• U.S. Manufacturing in a Global Context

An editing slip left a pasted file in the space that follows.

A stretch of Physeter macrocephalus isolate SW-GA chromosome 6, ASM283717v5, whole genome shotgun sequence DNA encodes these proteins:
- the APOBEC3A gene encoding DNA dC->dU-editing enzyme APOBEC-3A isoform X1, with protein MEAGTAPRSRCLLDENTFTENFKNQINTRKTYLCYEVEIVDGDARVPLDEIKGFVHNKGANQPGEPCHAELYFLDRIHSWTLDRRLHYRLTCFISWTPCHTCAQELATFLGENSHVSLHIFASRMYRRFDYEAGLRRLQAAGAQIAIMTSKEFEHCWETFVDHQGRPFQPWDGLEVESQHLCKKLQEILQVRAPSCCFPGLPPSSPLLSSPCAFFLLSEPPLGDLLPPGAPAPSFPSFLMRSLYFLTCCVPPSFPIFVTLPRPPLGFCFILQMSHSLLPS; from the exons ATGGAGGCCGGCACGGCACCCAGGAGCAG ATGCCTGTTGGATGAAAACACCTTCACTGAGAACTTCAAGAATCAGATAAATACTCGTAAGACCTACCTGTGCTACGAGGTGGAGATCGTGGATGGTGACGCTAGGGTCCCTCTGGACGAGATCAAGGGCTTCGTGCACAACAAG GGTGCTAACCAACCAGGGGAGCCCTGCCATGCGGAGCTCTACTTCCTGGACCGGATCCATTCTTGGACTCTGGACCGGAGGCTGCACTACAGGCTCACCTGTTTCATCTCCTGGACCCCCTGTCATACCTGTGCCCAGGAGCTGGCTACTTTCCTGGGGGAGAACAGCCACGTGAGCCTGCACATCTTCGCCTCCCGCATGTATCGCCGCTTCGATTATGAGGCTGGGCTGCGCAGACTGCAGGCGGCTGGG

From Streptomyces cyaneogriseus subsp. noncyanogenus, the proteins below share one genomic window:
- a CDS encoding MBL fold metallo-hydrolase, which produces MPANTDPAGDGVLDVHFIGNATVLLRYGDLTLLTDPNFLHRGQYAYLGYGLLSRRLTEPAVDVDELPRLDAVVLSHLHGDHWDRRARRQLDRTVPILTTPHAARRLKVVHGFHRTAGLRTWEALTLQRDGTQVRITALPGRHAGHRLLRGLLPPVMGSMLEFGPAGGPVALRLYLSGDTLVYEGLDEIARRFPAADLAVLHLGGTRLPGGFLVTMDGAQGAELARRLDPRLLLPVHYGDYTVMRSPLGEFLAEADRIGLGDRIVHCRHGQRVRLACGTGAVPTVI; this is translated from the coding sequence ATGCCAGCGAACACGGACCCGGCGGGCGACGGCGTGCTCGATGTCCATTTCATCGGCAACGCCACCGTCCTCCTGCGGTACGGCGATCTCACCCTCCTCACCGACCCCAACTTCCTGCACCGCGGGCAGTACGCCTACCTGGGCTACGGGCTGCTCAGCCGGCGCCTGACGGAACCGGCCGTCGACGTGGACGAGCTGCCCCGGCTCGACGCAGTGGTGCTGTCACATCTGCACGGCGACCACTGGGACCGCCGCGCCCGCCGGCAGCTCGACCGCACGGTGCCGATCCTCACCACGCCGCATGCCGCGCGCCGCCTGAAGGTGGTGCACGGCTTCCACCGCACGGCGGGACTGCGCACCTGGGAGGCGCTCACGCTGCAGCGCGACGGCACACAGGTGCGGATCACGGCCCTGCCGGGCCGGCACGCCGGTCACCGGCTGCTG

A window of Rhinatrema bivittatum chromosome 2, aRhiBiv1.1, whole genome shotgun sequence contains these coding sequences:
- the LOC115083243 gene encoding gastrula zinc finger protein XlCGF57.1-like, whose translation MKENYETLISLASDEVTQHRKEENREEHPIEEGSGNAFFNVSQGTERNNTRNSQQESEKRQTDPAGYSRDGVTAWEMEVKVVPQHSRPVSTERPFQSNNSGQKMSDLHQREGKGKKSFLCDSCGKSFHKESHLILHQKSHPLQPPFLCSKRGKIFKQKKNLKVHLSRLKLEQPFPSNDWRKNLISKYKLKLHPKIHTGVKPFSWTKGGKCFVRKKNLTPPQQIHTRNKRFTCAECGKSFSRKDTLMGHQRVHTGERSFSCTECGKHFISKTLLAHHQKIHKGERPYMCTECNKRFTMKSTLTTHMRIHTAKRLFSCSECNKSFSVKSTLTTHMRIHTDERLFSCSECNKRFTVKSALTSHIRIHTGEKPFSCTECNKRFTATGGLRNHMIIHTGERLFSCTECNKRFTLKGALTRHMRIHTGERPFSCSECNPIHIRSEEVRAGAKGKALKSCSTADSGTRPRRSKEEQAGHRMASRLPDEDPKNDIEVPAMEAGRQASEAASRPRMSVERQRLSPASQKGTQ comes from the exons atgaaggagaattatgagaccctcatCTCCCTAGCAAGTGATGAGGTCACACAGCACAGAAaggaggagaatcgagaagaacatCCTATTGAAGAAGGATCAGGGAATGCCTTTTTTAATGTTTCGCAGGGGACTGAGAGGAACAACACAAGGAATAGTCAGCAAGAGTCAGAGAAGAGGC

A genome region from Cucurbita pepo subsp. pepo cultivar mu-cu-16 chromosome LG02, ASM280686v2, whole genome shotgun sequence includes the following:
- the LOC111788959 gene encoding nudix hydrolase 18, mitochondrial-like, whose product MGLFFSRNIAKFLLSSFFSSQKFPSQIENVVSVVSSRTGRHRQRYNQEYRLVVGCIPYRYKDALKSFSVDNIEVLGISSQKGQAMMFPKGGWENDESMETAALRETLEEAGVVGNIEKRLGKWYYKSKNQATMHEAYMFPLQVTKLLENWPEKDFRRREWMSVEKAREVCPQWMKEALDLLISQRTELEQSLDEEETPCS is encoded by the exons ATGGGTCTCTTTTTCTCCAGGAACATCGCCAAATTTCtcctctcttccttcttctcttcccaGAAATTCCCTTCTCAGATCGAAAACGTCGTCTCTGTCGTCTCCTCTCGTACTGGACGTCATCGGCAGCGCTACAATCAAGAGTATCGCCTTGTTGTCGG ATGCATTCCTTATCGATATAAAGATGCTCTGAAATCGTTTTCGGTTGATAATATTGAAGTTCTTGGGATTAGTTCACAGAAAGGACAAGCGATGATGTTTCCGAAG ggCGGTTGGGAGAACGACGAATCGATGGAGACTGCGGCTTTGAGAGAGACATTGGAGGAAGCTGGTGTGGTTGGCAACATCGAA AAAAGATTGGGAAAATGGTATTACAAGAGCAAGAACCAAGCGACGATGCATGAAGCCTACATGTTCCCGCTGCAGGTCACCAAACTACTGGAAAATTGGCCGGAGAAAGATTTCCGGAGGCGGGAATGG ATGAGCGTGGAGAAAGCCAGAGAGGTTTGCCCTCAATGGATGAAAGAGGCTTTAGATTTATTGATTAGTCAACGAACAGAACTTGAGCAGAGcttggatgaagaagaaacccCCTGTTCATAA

Join us Friday, February 1, 2019 at the Sarasota Yacht Club as we welcome Bill Strauss, Senior Economist and Economic Adviser of the Federal Reserve Bank of Chicago, for a presentation on U.S. Manufacturing in a Global Context during a special breakfast session. Bill’s chief responsibilities include analyzing the current performance of both the Midwest economy and the manufacturing sector for use in monetary policy. He organizes the Bank’s Economic Outlook Symposium and Automotive Outlook Symposium. In addition, he conducts industrial and manufacturing roundtables throughout the year. Strauss will discuss manufacturing with a view of the sector from a present, historic, and future perspective that’s accessible to members of industry and the general public. According to Bill, “The demise of manufacturing in the USA is greatly exaggerated.” Thanks to the advent of new technology and lean manufacturing processes combined with a strengthening economy, manufacturing is experiencing a resurrection of sorts. Still, despite all the good news in the manufacturing world challenges continue to exist. Bill will also discuss the interrelationship between countries, including the current hot-topics of tariffs, the possibility of a 2019 economic slowdown, how viable is the U.S. manufacturing sector, BREXIT’s effect on the world economy, and ways manufacturers can leverage the latest advancements in technology to face challenges with little disruption. This breakfast presentation may be of interest to those in manufacturing and related industries, the general public, and investors wanting information on how the expansion or contraction of U.S. manufacturing may affect their portfolios. Note: The Fed does not offer financial advice nor suggestions for investors but the information is yours to benefit from. Attendees will have access to Strauss’ Federal Reserve handouts including his long-term analysis of manufacturing that has been updated to reflect current conditions and a summary of the most recent “Economic Outlook Symposium” held on November 30, 2018. Audience questions may be submitted to Bob Eisenbeis in advance at for use in the session or for possible use during interviews at the conclusion of the talk. Inquiries about the event may be made via telephone, 941-926-6279, or at the aforementioned email address. Details Here.